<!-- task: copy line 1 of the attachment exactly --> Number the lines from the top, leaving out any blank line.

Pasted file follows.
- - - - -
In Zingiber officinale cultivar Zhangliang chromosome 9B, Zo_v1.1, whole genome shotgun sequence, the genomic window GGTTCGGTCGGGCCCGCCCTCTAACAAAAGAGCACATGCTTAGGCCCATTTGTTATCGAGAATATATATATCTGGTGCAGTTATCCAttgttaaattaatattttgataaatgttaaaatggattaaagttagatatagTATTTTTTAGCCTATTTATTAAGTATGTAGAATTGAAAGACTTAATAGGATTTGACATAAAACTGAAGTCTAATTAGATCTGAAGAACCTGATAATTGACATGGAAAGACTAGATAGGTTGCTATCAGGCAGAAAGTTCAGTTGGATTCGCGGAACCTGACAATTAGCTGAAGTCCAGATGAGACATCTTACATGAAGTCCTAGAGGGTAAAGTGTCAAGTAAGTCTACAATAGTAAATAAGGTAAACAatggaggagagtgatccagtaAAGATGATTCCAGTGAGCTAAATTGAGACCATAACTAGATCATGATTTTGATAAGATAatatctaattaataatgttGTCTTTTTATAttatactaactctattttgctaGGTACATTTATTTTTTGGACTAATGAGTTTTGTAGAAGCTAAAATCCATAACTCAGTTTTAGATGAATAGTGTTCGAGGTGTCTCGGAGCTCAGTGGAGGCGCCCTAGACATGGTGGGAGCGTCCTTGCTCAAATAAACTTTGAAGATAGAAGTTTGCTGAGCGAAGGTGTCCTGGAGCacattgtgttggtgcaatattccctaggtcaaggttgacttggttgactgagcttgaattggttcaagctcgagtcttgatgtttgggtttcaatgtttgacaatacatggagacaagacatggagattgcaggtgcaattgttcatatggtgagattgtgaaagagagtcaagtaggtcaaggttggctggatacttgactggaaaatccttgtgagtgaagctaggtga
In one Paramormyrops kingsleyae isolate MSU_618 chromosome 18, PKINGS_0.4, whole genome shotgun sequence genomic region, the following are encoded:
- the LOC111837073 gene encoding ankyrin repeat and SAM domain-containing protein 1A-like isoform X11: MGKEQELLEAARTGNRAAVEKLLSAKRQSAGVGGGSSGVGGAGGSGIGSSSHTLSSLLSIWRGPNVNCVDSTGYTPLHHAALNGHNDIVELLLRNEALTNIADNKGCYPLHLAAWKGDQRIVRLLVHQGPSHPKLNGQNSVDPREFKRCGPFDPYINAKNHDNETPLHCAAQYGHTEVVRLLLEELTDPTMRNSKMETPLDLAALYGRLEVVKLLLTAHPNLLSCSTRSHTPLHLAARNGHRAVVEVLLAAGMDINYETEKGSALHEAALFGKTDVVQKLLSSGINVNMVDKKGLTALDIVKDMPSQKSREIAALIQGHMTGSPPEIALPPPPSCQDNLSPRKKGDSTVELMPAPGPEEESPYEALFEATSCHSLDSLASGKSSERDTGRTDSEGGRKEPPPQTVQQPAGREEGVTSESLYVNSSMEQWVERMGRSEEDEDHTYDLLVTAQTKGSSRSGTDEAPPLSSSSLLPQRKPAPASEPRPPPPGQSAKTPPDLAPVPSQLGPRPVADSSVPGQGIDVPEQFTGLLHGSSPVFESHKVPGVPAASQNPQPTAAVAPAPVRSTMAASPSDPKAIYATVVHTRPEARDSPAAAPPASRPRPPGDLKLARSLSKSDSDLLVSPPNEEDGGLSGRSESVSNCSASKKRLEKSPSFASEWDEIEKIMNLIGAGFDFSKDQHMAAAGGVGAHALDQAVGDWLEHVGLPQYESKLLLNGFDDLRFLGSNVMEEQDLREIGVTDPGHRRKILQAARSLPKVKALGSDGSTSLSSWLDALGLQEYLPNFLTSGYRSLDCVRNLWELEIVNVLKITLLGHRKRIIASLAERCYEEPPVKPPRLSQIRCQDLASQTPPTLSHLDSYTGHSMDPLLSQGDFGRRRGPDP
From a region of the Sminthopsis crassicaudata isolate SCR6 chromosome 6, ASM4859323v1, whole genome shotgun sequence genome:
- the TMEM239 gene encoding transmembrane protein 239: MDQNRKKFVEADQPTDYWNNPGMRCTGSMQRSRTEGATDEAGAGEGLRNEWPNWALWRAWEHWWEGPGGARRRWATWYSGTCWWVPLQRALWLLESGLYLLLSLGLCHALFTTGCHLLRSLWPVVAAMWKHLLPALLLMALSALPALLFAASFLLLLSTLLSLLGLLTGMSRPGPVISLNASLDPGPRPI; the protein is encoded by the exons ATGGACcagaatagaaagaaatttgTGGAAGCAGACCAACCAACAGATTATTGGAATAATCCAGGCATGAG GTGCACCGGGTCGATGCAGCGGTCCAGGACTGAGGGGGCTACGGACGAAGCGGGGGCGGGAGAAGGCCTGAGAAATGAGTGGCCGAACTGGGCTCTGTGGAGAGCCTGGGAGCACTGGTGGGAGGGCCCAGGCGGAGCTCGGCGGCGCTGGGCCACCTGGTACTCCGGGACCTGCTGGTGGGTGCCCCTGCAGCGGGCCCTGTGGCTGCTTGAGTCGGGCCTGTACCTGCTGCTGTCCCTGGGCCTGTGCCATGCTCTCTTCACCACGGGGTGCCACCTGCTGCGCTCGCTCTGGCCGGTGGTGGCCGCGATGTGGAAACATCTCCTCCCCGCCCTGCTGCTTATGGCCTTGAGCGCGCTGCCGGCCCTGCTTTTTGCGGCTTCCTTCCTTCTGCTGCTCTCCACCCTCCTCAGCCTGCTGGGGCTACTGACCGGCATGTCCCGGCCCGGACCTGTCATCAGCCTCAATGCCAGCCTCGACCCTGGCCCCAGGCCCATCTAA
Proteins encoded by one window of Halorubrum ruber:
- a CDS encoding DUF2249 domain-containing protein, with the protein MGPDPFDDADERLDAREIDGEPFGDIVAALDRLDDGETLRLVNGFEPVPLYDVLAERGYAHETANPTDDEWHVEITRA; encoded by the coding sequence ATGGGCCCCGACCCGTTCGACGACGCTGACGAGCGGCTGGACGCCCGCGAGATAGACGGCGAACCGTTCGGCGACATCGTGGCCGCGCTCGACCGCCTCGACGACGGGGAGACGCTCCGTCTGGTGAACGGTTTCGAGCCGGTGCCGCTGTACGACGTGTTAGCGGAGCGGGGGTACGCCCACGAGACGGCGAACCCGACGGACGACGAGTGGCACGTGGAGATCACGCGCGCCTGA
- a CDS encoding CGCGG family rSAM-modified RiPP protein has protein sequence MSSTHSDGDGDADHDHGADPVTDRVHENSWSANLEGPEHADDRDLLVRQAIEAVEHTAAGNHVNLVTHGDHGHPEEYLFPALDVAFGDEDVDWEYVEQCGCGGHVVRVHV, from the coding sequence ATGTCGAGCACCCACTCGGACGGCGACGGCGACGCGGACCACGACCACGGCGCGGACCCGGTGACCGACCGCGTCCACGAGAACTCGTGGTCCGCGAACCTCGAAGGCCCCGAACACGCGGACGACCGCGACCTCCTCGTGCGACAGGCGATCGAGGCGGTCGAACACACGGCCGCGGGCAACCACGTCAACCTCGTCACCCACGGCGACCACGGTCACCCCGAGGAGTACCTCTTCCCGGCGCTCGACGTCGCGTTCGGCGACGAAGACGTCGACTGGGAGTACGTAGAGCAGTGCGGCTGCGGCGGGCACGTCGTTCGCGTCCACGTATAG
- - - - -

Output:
In Zingiber officinale cultivar Zhangliang chromosome 9B, Zo_v1.1, whole genome shotgun sequence, the genomic window GGTTCGGTCGGGCCCGCCCTCTAACAAAAGAGCACATGCTTAGGCCCATTTGTTATCGAGAATATATATATCTGGTGCAGTTATCCAttgttaaattaatattttgataaatgttaaaatggattaaagttagatatagTATTTTTTAGCCTATTTATTAAGTATGTAGAATTGAAAGACTTAATAGGATTTGACATAAAACTGAAGTCTAATTAGATCTGAAGAACCTGATAATTGACATGGAAAGACTAGATAGGTTGCTATCAGGCAGAAAGTTCAGTTGGATTCGCGGAACCTGACAATTAGCTGAAGTCCAGATGAGACATCTTACATGAAGTCCTAGAGGGTAAAGTGTCAAGTAAGTCTACAATAGTAAATAAGGTAAACAatggaggagagtgatccagtaAAGATGATTCCAGTGAGCTAAATTGAGACCATAACTAGATCATGATTTTGATAAGATAatatctaattaataatgttGTCTTTTTATAttatactaactctattttgctaGGTACATTTATTTTTTGGACTAATGAGTTTTGTAGAAGCTAAAATCCATAACTCAGTTTTAGATGAATAGTGTTCGAGGTGTCTCGGAGCTCAGTGGAGGCGCCCTAGACATGGTGGGAGCGTCCTTGCTCAAATAAACTTTGAAGATAGAAGTTTGCTGAGCGAAGGTGTCCTGGAGCacattgtgttggtgcaatattccctaggtcaaggttgacttggttgactgagcttgaattggttcaagctcgagtcttgatgtttgggtttcaatgtttgacaatacatggagacaagacatggagattgcaggtgcaattgttcatatggtgagattgtgaaagagagtcaagtaggtcaaggttggctggatacttgactggaaaatccttgtgagtgaagctaggtga